For the same benchmark fMRI dataset Anderson and Cohen [48] used ISOMAP for the construction of embedded low-dimensional FCN for the classification between controls and schizophrenia patients. ROIs were acquired using single subject ICA and functional connectivity was accessed using the lagged cross-correlation distance. The analysis revealed differences in small world properties among groups and 13 graph theoretic features led to a reported 65% accuracy rate. Algunaid et al. [68]

reported a 95% accuracy (with FSV feature selection method and 82.5% with a Welch’s t-test) testing more than 360 graph-based features. AAL was used for signal extraction and ROI selection, while an SVM-based classifier was used along with 10 fold cross validation scheme to evaluate its performance.


An important outcome of our analysis is that the Diffusion Maps result in more robust results and higher classification accuracy and that the lagged cross-correlation distance outperforms the euclidean distance which is used traditionally to construct connectivity matrices from fMRI data.
In a future work, we aim at analysing the local-graph theoretical properties, thus matching the derived RAICAR ICs with known resting state networks and also perform group ICA analysis.

5 Data availability

The COBRE dataset is publicly available at http://fcon_1000.projects.nitrc.org/indi/retro/cobre.html. For our analysis, we used the “R" software subroutines as described in 2 and 7.

6 Author Contributions

Conceptualization:Constantinos Siettos; Methodology: Constantinos Siettos; Formal analysis and investigation: Ioannis Gallos; Data acquisition and processing: Ioannis Gallos and Evangelos Galaris; Writing- original draft preparation: Ioannis Gallos; Writing - review and editing: Constantinos Siettos and Ioannis Gallos; Supervision:Constantinos Siettos

7 Appendix

For classification we used Linear Support Vector Machines (LSVM), Radial (Radial basis function kernel) Support Vector Machines (RSVM), one hidden layer Artificial Neural Networks (ANN) and k-NN classifier(k-NN). All classifiers were trained and evaluated via repeated 10-fold cross-validation scheme repeated 100 times. For the classification we used the three key graph theoretical measures as described in subsection 2.5 in Materials and Methods. Training and classification were implemented using algorithms contained in package “caret" [83] publicly available in R free software environment [69].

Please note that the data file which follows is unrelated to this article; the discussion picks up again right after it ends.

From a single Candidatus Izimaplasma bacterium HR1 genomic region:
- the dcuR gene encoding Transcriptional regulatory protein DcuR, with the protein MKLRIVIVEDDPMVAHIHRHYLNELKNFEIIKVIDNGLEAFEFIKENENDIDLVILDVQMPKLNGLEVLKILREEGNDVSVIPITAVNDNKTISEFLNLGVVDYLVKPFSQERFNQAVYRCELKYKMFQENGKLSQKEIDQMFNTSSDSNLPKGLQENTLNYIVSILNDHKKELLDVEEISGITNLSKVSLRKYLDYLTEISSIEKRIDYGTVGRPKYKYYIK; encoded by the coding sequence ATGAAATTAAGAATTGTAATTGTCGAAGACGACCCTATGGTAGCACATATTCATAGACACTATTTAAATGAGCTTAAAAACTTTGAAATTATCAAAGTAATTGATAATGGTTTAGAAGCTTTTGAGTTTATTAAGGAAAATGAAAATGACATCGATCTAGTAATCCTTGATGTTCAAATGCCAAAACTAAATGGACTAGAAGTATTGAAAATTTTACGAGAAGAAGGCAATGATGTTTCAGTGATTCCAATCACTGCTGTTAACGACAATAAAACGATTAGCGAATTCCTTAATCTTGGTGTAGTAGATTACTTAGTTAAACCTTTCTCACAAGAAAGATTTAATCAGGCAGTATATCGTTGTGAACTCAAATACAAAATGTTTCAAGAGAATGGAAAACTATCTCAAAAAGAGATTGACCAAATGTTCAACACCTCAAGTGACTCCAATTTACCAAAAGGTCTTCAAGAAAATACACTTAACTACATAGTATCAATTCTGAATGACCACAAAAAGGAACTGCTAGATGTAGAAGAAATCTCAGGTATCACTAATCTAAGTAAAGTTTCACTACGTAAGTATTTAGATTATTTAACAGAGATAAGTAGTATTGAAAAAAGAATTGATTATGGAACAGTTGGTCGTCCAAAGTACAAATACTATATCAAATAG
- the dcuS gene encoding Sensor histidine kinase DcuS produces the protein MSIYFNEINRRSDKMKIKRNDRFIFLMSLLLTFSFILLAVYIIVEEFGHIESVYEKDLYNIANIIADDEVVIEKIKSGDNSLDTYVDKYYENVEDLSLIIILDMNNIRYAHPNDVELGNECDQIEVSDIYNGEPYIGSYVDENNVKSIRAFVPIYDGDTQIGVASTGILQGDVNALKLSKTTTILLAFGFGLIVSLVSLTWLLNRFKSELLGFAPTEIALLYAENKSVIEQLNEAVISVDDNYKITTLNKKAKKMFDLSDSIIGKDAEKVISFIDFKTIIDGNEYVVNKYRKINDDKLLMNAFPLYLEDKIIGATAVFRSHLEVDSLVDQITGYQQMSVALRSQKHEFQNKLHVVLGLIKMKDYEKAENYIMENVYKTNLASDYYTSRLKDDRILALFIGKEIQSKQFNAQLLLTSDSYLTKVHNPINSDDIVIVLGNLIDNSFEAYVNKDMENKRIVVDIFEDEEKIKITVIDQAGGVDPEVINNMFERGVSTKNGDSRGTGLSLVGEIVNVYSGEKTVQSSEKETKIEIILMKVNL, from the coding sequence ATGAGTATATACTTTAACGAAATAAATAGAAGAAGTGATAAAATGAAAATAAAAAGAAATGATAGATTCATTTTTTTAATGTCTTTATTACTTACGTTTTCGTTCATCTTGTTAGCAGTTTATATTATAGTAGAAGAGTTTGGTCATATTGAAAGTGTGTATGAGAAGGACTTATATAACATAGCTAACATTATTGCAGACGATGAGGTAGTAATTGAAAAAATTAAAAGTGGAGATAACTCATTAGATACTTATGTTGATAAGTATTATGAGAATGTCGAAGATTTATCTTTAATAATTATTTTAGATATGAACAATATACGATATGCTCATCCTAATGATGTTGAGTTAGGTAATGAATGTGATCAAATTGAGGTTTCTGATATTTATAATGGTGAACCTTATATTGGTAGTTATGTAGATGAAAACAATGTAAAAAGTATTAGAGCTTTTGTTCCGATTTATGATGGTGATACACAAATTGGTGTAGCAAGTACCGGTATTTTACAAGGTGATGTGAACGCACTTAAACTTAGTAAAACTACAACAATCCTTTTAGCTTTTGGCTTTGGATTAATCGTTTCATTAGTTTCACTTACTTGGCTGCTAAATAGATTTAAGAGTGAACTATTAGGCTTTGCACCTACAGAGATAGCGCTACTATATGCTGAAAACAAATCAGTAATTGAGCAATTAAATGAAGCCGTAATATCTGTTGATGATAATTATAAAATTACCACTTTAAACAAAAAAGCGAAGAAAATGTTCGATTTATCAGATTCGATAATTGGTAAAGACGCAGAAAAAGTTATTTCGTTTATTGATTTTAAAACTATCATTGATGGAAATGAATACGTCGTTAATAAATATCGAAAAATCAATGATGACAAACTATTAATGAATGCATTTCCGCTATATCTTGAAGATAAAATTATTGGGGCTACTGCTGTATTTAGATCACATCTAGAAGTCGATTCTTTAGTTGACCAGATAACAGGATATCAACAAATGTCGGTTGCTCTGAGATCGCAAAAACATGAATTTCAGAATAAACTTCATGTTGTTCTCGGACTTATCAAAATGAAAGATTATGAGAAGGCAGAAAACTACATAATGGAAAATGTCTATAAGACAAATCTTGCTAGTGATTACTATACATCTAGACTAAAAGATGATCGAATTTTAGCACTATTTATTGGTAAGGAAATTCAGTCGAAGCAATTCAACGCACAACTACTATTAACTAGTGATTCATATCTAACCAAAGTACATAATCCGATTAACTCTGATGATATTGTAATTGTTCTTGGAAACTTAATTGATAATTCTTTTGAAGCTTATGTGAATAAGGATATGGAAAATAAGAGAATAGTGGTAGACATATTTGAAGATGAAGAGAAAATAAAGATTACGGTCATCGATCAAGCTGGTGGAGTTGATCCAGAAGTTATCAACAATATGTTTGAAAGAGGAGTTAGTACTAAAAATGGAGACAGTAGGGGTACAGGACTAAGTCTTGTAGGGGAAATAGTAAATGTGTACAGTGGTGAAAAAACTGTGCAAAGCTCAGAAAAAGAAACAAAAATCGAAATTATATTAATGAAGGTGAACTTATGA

7.1 Support Vector Machines (SVM)

Support vectors machines (SVM) aim at finding the optimal separating plane or hyperplane in the feature space among groups. In particular, for a set of points

, where is the number of subjects, contains attributes/features selected for subject and the subject’s class (here, either healthy or patient), SVM attempts to find the optimal plane or hyperplane that divides the two classes by maximizing the margin of separation. Any hyperplane with a given set of points can be modelled as where represent the weights of features . Parallel hyperplanes can be described as if and if . The optimization problem then aims at maximizing the margin between hyperplanes such that for every . One can take advantage of a regularization parameter indicating the penalty of error that gives a trade-off between misclassifications and the width of the separating margin. This leads to the final optimization problem, which minimizes subject to ,   .
Based on the idea that the data maybe better separable in a higher dimensional space, SVM may utilize a kernel function to map to , . In our study, besides standard Linear SVM (LSVM), we also used Radial SVM (RSVM) making use of the Radial basis functions kernel given by , where is the kernel’s scale parameter.

7.2 k-Nearest Neighbours classifier(k-NN)

k-nearest neighbours algorithm is one of the simplest classification/machine learning algorithms. Given , where is the number of subjects, contains attributes/features selected for subject and the subject’s class (here, either healthy or patient), k-NN utilizes euclidean distance in the feature space to perform a voting system among closest neighbours. In this manner, each point is classified as “control", if the number of“control" neighbours is greater than the number of “patient" neighbours and inversely. The number

of closest neighbours is a parameter of choice that plays a crucial role in method’s performance. In this study, it is important to note that we chose odd values of

(i.e how many neighbours we take into consideration) in order not to have to break possible ties in the voting system among neighbours

7.3 Artificial Neural Networks (ANN)

In this study, we also used feed-forward Artificial Neural Networks (ANN) consisting of one hidden layer. The input units were three as the number of the features considered for classification. We have chosen one hidden layer consisting from 1 to 5 neurons along with a bias term. The activation function used for all neurons was the logistic transfer function

[84]. The output was one node (reflecting simple binary classification control/patient). The training procedure of the model was done via back-propagation [85] using a 10-fold cross validation scheme repeated 100 times. Finally a weight decay parameter (regularization parameter) was used to prevent over-fitting and improve generalization [86] of the final model. For the implementation of the ANN we used the “nnet" software package [87] publicly available in R free software environment [69].

7.4 Parameters tested for each classifier

We tuned the parameters of the algorithms via grid search.
For the SVM:
.
For the k-NN classifier: .
For the ANN: number of neurons in the hidden layer ,
decay level .